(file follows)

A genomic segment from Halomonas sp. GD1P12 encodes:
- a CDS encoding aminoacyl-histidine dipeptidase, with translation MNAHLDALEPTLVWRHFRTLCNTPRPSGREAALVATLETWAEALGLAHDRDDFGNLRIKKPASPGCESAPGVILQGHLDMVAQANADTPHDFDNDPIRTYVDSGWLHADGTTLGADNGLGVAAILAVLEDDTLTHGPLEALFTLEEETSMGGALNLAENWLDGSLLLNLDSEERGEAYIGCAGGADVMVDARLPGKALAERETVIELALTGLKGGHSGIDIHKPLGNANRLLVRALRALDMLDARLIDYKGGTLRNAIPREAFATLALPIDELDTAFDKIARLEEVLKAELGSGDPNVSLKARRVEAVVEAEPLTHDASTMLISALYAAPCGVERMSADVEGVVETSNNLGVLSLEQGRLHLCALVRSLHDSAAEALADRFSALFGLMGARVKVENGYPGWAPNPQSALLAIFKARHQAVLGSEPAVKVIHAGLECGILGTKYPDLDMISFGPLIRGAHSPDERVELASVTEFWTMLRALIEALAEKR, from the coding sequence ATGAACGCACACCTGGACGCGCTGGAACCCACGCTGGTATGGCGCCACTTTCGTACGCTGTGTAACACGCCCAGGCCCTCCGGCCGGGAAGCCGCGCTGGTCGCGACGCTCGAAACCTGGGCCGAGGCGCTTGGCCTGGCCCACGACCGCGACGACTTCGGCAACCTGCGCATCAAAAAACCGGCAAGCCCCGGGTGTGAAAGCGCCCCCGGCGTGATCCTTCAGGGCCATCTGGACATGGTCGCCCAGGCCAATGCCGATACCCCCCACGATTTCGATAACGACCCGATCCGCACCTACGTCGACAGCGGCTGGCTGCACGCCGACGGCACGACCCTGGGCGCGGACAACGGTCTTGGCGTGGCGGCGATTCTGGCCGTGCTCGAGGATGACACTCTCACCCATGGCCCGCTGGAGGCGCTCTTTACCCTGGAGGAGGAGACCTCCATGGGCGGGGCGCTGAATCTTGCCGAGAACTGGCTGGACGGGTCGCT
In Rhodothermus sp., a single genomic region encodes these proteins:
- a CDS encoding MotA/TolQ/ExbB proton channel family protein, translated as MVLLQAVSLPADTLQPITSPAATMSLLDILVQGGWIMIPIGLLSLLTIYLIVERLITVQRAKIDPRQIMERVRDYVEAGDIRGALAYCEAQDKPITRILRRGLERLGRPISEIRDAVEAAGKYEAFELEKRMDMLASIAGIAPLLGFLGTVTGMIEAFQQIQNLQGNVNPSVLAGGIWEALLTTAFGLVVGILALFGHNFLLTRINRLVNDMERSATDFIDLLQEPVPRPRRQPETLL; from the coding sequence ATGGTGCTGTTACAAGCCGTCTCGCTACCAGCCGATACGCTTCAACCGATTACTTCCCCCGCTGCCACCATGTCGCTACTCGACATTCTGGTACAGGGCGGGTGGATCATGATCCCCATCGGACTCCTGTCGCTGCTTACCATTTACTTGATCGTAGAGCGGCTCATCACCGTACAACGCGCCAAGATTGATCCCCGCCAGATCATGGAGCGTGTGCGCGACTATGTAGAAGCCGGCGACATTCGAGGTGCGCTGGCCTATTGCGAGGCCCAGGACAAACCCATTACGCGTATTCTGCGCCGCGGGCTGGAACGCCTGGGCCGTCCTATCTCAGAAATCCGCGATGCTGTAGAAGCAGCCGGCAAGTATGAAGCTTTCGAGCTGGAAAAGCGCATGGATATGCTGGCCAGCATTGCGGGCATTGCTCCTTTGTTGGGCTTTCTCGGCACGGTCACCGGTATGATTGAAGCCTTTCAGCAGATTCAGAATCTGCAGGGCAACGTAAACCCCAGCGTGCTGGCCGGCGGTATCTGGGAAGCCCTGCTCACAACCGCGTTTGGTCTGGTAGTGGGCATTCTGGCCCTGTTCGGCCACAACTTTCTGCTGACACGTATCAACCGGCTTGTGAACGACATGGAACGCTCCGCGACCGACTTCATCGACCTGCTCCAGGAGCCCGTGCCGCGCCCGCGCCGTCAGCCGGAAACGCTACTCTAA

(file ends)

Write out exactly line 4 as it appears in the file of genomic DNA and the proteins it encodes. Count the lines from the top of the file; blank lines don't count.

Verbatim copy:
- a CDS encoding MotA/TolQ/ExbB proton channel family protein, translated as MVLLQAVSLPADTLQPITSPAATMSLLDILVQGGWIMIPIGLLSLLTIYLIVERLITVQRAKIDPRQIMERVRDYVEAGDIRGALAYCEAQDKPITRILRRGLERLGRPISEIRDAVEAAGKYEAFELEKRMDMLASIAGIAPLLGFLGTVTGMIEAFQQIQNLQGNVNPSVLAGGIWEALLTTAFGLVVGILALFGHNFLLTRINRLVNDMERSATDFIDLLQEPVPRPRRQPETLL; from the coding sequence ATGGTGCTGTTACAAGCCGTCTCGCTACCAGCCGATACGCTTCAACCGATTACTTCCCCCGCTGCCACCATGTCGCTACTCGACATTCTGGTACAGGGCGGGTGGATCATGATCCCCATCGGACTCCTGTCGCTGCTTACCATTTACTTGATCGTAGAGCGGCTCATCACCGTACAACGCGCCAAGATTGATCCCCGCCAGATCATGGAGCGTGTGCGCGACTATGTAGAAGCCGGCGACATTCGAGGTGCGCTGGCCTATTGCGAGGCCCAGGACAAACCCATTACGCGTATTCTGCGCCGCGGGCTGGAACGCCTGGGCCGTCCTATCTCAGAAATCCGCGATGCTGTAGAAGCAGCCGGCAAGTATGAAGCTTTCGAGCTGGAAAAGCGCATGGATATGCTGGCCAGCATTGCGGGCATTGCTCCTTTGTTGGGCTTTCTCGGCACGGTCACCGGTATGATTGAAGCCTTTCAGCAGATTCAGAATCTGCAGGGCAACGTAAACCCCAGCGTGCTGGCCGGCGGTATCTGGGAAGCCCTGCTCACAACCGCGTTTGGTCTGGTAGTGGGCATTCTGGCCCTGTTCGGCCACAACTTTCTGCTGACACGTATCAACCGGCTTGTGAACGACATGGAACGCTCCGCGACCGACTTCATCGACCTGCTCCAGGAGCCCGTGCCGCGCCCGCGCCGTCAGCCGGAAACGCTACTCTAA